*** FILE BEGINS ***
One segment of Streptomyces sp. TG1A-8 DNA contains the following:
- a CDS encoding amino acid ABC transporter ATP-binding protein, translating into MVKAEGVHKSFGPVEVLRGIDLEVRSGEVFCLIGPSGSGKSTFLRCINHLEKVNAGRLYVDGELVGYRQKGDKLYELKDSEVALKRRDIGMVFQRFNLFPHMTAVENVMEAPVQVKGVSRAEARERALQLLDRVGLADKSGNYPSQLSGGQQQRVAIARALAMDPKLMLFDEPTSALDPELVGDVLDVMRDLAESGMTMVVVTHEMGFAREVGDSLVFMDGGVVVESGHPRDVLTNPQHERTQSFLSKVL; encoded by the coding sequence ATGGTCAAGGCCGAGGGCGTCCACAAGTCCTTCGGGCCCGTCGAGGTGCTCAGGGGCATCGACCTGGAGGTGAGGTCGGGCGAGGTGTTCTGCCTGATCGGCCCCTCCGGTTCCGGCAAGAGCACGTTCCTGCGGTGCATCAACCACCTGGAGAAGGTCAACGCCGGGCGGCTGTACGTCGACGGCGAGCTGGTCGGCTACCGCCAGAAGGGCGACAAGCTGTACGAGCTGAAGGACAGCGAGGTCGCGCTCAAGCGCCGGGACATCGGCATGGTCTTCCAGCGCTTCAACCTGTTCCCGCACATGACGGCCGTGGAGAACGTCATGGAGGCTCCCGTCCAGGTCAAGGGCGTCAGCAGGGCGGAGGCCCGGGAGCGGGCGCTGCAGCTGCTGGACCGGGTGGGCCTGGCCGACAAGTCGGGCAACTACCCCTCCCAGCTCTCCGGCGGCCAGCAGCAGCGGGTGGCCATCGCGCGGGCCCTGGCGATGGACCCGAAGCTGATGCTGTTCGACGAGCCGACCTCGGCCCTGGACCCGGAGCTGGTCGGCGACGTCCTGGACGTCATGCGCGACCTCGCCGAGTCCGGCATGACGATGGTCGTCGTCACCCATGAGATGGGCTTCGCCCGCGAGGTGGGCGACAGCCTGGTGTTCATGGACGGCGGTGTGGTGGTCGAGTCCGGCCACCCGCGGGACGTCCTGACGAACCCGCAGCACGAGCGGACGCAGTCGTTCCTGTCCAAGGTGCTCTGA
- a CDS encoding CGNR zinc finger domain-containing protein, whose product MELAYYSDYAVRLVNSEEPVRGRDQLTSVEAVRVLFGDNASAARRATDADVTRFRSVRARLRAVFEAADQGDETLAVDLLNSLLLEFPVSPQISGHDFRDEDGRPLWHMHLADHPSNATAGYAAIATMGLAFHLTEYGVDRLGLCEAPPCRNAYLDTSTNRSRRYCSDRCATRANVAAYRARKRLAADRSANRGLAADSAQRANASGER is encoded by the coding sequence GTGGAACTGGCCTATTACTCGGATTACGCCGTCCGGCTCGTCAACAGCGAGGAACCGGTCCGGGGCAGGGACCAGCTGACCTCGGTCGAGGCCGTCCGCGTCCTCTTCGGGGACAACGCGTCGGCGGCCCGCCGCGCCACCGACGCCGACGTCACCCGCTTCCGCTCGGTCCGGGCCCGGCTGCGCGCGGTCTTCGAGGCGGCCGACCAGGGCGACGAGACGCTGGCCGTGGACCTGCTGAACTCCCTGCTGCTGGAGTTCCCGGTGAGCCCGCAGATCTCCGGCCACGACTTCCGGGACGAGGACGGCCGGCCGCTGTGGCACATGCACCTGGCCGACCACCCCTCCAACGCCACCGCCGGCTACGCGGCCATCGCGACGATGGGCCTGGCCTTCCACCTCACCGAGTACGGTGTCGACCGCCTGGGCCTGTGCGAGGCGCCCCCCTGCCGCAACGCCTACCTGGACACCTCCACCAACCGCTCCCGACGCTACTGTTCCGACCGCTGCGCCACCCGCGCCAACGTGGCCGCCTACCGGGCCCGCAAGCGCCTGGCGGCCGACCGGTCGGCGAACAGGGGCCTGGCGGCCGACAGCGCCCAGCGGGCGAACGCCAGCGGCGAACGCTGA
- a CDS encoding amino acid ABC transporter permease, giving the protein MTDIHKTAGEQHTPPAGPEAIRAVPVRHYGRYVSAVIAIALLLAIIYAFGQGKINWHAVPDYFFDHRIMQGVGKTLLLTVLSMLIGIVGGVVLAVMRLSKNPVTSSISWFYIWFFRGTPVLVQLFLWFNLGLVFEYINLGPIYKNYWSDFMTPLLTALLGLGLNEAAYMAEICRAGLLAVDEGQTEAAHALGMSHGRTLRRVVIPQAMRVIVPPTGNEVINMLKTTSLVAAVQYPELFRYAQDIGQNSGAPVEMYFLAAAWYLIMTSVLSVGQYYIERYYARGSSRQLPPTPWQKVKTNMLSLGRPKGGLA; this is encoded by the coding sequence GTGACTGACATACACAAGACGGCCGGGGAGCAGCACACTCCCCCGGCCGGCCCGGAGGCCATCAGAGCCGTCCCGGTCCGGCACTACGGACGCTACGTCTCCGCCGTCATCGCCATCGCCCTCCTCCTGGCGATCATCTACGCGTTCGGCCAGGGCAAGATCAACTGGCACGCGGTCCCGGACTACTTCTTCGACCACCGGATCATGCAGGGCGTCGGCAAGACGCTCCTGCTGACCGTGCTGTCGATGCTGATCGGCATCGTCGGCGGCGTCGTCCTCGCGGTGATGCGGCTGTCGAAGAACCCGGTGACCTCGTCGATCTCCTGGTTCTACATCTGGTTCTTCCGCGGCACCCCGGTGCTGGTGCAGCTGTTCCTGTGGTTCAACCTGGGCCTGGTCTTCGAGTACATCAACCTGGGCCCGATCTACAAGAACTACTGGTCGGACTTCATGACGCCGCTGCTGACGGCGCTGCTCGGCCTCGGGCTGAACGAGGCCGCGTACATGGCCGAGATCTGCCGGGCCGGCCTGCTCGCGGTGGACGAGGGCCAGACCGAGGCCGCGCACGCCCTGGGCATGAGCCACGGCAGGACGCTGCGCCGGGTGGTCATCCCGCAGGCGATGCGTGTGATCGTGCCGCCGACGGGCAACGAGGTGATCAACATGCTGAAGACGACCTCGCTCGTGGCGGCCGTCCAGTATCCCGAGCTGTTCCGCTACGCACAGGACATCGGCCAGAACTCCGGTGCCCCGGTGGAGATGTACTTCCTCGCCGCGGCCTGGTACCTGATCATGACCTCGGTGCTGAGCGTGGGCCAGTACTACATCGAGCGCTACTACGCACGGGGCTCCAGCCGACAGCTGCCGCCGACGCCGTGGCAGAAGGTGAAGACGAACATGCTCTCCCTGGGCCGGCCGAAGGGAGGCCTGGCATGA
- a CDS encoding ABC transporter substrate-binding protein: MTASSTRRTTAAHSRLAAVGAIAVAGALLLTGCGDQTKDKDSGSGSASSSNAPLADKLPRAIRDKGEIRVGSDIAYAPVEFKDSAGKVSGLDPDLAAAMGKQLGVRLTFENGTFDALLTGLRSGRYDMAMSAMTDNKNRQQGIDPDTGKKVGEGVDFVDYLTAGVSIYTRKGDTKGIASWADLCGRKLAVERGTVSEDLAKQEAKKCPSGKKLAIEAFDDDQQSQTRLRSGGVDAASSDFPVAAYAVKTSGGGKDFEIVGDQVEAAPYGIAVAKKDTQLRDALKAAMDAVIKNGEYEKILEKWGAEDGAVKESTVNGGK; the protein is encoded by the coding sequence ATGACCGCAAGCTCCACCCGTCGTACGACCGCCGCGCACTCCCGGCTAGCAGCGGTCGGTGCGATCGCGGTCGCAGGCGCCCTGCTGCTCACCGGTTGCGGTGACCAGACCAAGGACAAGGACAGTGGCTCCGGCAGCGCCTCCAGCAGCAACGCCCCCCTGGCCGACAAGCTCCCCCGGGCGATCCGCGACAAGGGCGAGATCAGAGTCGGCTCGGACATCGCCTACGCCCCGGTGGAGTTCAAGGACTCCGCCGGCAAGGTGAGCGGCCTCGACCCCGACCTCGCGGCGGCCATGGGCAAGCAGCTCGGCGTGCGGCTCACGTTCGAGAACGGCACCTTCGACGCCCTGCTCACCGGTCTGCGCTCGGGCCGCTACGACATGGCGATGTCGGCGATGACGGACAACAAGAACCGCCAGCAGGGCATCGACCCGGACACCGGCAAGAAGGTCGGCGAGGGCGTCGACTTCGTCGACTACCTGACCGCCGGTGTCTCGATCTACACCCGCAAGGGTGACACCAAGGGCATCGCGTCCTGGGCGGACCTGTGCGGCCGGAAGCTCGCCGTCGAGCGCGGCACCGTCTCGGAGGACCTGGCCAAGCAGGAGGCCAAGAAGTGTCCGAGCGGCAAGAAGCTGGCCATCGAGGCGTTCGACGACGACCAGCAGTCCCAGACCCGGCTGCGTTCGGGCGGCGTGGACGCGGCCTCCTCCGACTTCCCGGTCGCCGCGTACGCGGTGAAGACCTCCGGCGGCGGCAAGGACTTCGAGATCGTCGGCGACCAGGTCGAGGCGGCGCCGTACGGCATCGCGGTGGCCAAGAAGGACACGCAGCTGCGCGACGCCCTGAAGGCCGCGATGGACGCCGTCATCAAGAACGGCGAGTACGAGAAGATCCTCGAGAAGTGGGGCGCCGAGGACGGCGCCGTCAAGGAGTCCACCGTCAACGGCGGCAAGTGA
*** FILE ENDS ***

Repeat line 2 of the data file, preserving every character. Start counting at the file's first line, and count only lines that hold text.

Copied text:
- a CDS encoding amino acid ABC transporter ATP-binding protein, translating into MVKAEGVHKSFGPVEVLRGIDLEVRSGEVFCLIGPSGSGKSTFLRCINHLEKVNAGRLYVDGELVGYRQKGDKLYELKDSEVALKRRDIGMVFQRFNLFPHMTAVENVMEAPVQVKGVSRAEARERALQLLDRVGLADKSGNYPSQLSGGQQQRVAIARALAMDPKLMLFDEPTSALDPELVGDVLDVMRDLAESGMTMVVVTHEMGFAREVGDSLVFMDGGVVVESGHPRDVLTNPQHERTQSFLSKVL; encoded by the coding sequence ATGGTCAAGGCCGAGGGCGTCCACAAGTCCTTCGGGCCCGTCGAGGTGCTCAGGGGCATCGACCTGGAGGTGAGGTCGGGCGAGGTGTTCTGCCTGATCGGCCCCTCCGGTTCCGGCAAGAGCACGTTCCTGCGGTGCATCAACCACCTGGAGAAGGTCAACGCCGGGCGGCTGTACGTCGACGGCGAGCTGGTCGGCTACCGCCAGAAGGGCGACAAGCTGTACGAGCTGAAGGACAGCGAGGTCGCGCTCAAGCGCCGGGACATCGGCATGGTCTTCCAGCGCTTCAACCTGTTCCCGCACATGACGGCCGTGGAGAACGTCATGGAGGCTCCCGTCCAGGTCAAGGGCGTCAGCAGGGCGGAGGCCCGGGAGCGGGCGCTGCAGCTGCTGGACCGGGTGGGCCTGGCCGACAAGTCGGGCAACTACCCCTCCCAGCTCTCCGGCGGCCAGCAGCAGCGGGTGGCCATCGCGCGGGCCCTGGCGATGGACCCGAAGCTGATGCTGTTCGACGAGCCGACCTCGGCCCTGGACCCGGAGCTGGTCGGCGACGTCCTGGACGTCATGCGCGACCTCGCCGAGTCCGGCATGACGATGGTCGTCGTCACCCATGAGATGGGCTTCGCCCGCGAGGTGGGCGACAGCCTGGTGTTCATGGACGGCGGTGTGGTGGTCGAGTCCGGCCACCCGCGGGACGTCCTGACGAACCCGCAGCACGAGCGGACGCAGTCGTTCCTGTCCAAGGTGCTCTGA